Kayak Touring – Clothing

Here is a detailed list of the clothing I took on our 6 day (5 night) kayak tour. We were given a 10 litre dry bag as a “day bag” and a 20 litre dry bag as a “camp bag”. Once we got the hang of squishing all the air out of the bags, they condensed pretty good.

KAYAKING CLOTHES

Teva Sandals – Can get wet, great soles for walking on oyster shells. Keen Sandals would also be good. Both guides had them.

Technical Crop Pants – I would take longish shorts next time, don’t take a belt.

Icebreaker Undies – My biggest coup was to take a pair for each day. I would start each day with dry undies under my damp pants.

Rashguard Shirt – 2 – I started wearing just one, but had to add the second one for warmth. I use rashguards for their sun blocking ability.

Light Jacket – I wore a light jacket for warmth, but it was getting wet each day. Next time, I would find a more water repellent jacket.

Wide Brimmed Hat – Geeky hat plus a glasses strap as I was wearing my prescription sunglasses on the water.

Paddling Gloves – When we started to paddled in the spring, when it was chilly, I was wearing an old pair of full neoprene scuba diving gloves. I continued to wear them all summer and on this trip.

Fuzzy – This was an older fuzzy that went in my day bag so I could don it at lunch time to stay warm. Had this one in case it got wet so my camp warm layer stayed dry.

Gortex Jacket – Since it was chilly, I carried my camp jacket in my day bag to wear at lunch to help stay warm. If the weather was hotter, it would have stayed in my camp bag.

Toque – I also started carrying my camp toque in my day bag for lunchtime warmth.

CAMP CLOTHES

Hiking Shoes – I brought along an old pair of hiking shoes. Runners would also be an option.

Wool Socks – 2 pair – 1 to wear everyday and a spare in case the first pair got wet.

Technical Pants – 2 pair – 1 to wear everyday and a spare in case the first pair got wet.

Lightweight Long Johns and Top – Because I get cold easy, I never camp without long johns. I wore these every day!

Icebreaker Long Sleeved Tops – 2 – 1 to wear everyday and a spare in case the first got wet.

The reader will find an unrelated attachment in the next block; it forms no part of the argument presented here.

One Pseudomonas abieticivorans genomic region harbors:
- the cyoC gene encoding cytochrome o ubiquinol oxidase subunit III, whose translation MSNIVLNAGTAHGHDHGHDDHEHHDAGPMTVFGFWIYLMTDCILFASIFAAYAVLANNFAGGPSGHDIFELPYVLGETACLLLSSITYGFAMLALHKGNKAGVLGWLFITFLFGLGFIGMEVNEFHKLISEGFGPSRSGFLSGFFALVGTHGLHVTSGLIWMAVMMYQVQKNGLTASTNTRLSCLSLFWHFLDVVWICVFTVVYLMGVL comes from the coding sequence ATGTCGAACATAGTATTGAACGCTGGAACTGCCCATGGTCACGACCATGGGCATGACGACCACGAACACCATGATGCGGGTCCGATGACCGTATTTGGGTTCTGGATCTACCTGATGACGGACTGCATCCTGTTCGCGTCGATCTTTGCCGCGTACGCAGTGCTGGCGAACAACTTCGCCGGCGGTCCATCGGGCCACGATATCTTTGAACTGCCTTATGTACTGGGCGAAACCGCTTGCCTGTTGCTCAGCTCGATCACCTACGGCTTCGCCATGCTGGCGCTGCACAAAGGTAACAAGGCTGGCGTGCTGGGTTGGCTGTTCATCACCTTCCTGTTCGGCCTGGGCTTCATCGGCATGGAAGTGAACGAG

Synthetic Down Jacket – I wore this everyday in camp!

Toque and Mitts – Toque got worn everyday. Mitts were not worn, but might have been if it had rained hard.

Gortex Jacket – This was my rain jacket but I wore it everyday for warmth.

Gortex Rain Pants – In case it rained. Were not worn.

PJs – I originally thought to wear my long underwear to sleep in but it was too hot, so I brought a light T shirt and slept in the T shirt and undies. In hindsight, I wish I had a light pair of PJ pants to wear as a clammy sleeping bag doesn’t feel nice on bare legs.

Large Ziploc Bag – This is to put wet undies and any other wet clothes in to keep them separate.

Debbie at Teakerne Arm Campsite
Debbie at the Teakerne Arm Campsite (Photo by Richard Romer of Island Romer Adventures)

I brought my heavy down sleeping bag, which I found just a tad warm. But I would prefer to be too warm than cold. Next time I may test my lightweight bag before and take that one and wear heavier PJs.

I always take a few extra clothes in case of getting wet. For this trip I had one pair of extra socks, pants and a long sleeved shirt. I think this was reasonable and not too much extra. It would not be good to have a wet and cold Debbie.

For you ladies who are wondering how to work the undies. I would put dry undies on when we got to the campsite each day, under my dry camp clothes. I would sleep in my undies and wear them the next day under my kayak clothes. They would then be soaked and I would change them at the next campsite.

Murray’s clothes were very similar to mine. He also took extra socks, pants and a shirt. He did not have a light kayaking jacket. He only had 1 pair of kayak underwear and 1 pair of camp underwear, so he put on wet underwear every morning. Yikes!

We paired down our toiletries to the bare minimum. We had a first aid kit that would remedy the basic hurts and sicknesses.

You will find a condensed version of this list under the menu item “Packing Lists” under Kayak Touring.

This entry was posted in Packing and tagged , , . Bookmark the permalink.

Leave a Reply

Your email address will not be published. Required fields are marked *

This site uses Akismet to reduce spam. Learn how your comment data is processed.